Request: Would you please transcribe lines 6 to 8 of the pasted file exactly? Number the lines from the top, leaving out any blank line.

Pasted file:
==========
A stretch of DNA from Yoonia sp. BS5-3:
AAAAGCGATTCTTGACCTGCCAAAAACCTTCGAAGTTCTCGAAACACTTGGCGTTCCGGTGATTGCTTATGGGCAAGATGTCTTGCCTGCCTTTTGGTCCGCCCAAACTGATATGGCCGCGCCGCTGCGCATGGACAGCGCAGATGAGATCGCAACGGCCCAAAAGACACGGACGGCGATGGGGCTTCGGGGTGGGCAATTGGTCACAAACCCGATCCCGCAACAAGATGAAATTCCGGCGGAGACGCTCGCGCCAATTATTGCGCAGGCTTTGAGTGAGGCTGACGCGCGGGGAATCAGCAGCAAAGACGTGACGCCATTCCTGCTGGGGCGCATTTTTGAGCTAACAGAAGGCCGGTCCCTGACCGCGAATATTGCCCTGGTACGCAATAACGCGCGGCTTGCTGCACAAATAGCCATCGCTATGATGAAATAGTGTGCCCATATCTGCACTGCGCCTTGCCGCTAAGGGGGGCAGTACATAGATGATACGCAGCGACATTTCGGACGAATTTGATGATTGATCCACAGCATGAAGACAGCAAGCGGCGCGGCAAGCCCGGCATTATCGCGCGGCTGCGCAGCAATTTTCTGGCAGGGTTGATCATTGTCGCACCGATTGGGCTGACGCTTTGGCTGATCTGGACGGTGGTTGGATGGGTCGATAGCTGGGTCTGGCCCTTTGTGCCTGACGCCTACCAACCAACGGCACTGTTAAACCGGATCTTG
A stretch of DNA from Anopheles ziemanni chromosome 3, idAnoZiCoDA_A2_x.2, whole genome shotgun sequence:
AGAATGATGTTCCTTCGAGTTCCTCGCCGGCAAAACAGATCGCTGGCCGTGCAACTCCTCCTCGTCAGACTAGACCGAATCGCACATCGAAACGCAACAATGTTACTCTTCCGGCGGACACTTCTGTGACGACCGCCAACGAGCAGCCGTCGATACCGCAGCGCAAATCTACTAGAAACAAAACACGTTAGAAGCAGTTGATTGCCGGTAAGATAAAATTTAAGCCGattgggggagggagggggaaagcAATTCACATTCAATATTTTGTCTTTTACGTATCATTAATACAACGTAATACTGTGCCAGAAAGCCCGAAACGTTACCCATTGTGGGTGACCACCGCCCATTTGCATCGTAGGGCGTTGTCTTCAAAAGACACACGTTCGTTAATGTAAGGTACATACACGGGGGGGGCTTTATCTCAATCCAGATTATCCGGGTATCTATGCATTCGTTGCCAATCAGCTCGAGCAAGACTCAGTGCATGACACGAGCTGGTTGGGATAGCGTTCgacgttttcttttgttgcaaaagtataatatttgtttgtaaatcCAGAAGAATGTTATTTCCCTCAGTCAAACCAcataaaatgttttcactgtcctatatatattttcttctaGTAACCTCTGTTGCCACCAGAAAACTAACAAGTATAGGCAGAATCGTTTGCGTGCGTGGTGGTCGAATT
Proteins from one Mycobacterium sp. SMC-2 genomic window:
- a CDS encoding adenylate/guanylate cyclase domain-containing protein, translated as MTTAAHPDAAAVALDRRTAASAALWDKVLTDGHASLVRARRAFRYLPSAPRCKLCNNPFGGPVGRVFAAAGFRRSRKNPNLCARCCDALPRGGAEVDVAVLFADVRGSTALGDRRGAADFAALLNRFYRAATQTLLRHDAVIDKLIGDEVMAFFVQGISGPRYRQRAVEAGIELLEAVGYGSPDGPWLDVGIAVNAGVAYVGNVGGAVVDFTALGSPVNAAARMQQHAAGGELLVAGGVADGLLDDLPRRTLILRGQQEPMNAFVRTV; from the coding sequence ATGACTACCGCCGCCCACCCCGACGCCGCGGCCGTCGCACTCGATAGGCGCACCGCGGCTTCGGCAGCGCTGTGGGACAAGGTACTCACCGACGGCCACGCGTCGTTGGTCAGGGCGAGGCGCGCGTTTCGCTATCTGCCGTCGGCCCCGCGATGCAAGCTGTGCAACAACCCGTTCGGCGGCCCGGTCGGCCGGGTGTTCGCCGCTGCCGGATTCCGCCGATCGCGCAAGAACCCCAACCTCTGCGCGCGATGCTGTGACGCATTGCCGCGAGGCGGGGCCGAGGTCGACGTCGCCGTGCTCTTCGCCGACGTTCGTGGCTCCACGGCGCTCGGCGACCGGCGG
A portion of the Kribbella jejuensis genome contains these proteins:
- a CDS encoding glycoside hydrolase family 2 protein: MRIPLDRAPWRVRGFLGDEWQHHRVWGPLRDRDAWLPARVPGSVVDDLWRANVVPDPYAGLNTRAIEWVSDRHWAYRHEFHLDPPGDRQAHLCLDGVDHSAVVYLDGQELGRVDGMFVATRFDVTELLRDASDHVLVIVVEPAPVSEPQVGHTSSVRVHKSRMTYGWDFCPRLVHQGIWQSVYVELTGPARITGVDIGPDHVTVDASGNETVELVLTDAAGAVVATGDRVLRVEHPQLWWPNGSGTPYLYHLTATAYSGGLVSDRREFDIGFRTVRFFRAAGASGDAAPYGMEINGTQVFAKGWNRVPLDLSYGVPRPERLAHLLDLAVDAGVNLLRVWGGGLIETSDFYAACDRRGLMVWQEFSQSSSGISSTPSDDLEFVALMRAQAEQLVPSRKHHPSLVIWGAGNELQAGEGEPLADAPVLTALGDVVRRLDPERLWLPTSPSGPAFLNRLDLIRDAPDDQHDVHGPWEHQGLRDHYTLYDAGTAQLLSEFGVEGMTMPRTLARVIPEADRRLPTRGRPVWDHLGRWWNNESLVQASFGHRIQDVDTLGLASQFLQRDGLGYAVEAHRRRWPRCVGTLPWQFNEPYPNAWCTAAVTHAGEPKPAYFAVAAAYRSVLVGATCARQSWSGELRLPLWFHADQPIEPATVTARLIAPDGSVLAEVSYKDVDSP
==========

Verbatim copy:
- a CDS encoding adenylate/guanylate cyclase domain-containing protein, translated as MTTAAHPDAAAVALDRRTAASAALWDKVLTDGHASLVRARRAFRYLPSAPRCKLCNNPFGGPVGRVFAAAGFRRSRKNPNLCARCCDALPRGGAEVDVAVLFADVRGSTALGDRRGAADFAALLNRFYRAATQTLLRHDAVIDKLIGDEVMAFFVQGISGPRYRQRAVEAGIELLEAVGYGSPDGPWLDVGIAVNAGVAYVGNVGGAVVDFTALGSPVNAAARMQQHAAGGELLVAGGVADGLLDDLPRRTLILRGQQEPMNAFVRTV; from the coding sequence ATGACTACCGCCGCCCACCCCGACGCCGCGGCCGTCGCACTCGATAGGCGCACCGCGGCTTCGGCAGCGCTGTGGGACAAGGTACTCACCGACGGCCACGCGTCGTTGGTCAGGGCGAGGCGCGCGTTTCGCTATCTGCCGTCGGCCCCGCGATGCAAGCTGTGCAACAACCCGTTCGGCGGCCCGGTCGGCCGGGTGTTCGCCGCTGCCGGATTCCGCCGATCGCGCAAGAACCCCAACCTCTGCGCGCGATGCTGTGACGCATTGCCGCGAGGCGGGGCCGAGGTCGACGTCGCCGTGCTCTTCGCCGACGTTCGTGGCTCCACGGCGCTCGGCGACCGGCGG
A portion of the Kribbella jejuensis genome contains these proteins:
- a CDS encoding glycoside hydrolase family 2 protein: MRIPLDRAPWRVRGFLGDEWQHHRVWGPLRDRDAWLPARVPGSVVDDLWRANVVPDPYAGLNTRAIEWVSDRHWAYRHEFHLDPPGDRQAHLCLDGVDHSAVVYLDGQELGRVDGMFVATRFDVTELLRDASDHVLVIVVEPAPVSEPQVGHTSSVRVHKSRMTYGWDFCPRLVHQGIWQSVYVELTGPARITGVDIGPDHVTVDASGNETVELVLTDAAGAVVATGDRVLRVEHPQLWWPNGSGTPYLYHLTATAYSGGLVSDRREFDIGFRTVRFFRAAGASGDAAPYGMEINGTQVFAKGWNRVPLDLSYGVPRPERLAHLLDLAVDAGVNLLRVWGGGLIETSDFYAACDRRGLMVWQEFSQSSSGISSTPSDDLEFVALMRAQAEQLVPSRKHHPSLVIWGAGNELQAGEGEPLADAPVLTALGDVVRRLDPERLWLPTSPSGPAFLNRLDLIRDAPDDQHDVHGPWEHQGLRDHYTLYDAGTAQLLSEFGVEGMTMPRTLARVIPEADRRLPTRGRPVWDHLGRWWNNESLVQASFGHRIQDVDTLGLASQFLQRDGLGYAVEAHRRRWPRCVGTLPWQFNEPYPNAWCTAAVTHAGEPKPAYFAVAAAYRSVLVGATCARQSWSGELRLPLWFHADQPIEPATVTARLIAPDGSVLAEVSYKDVDSP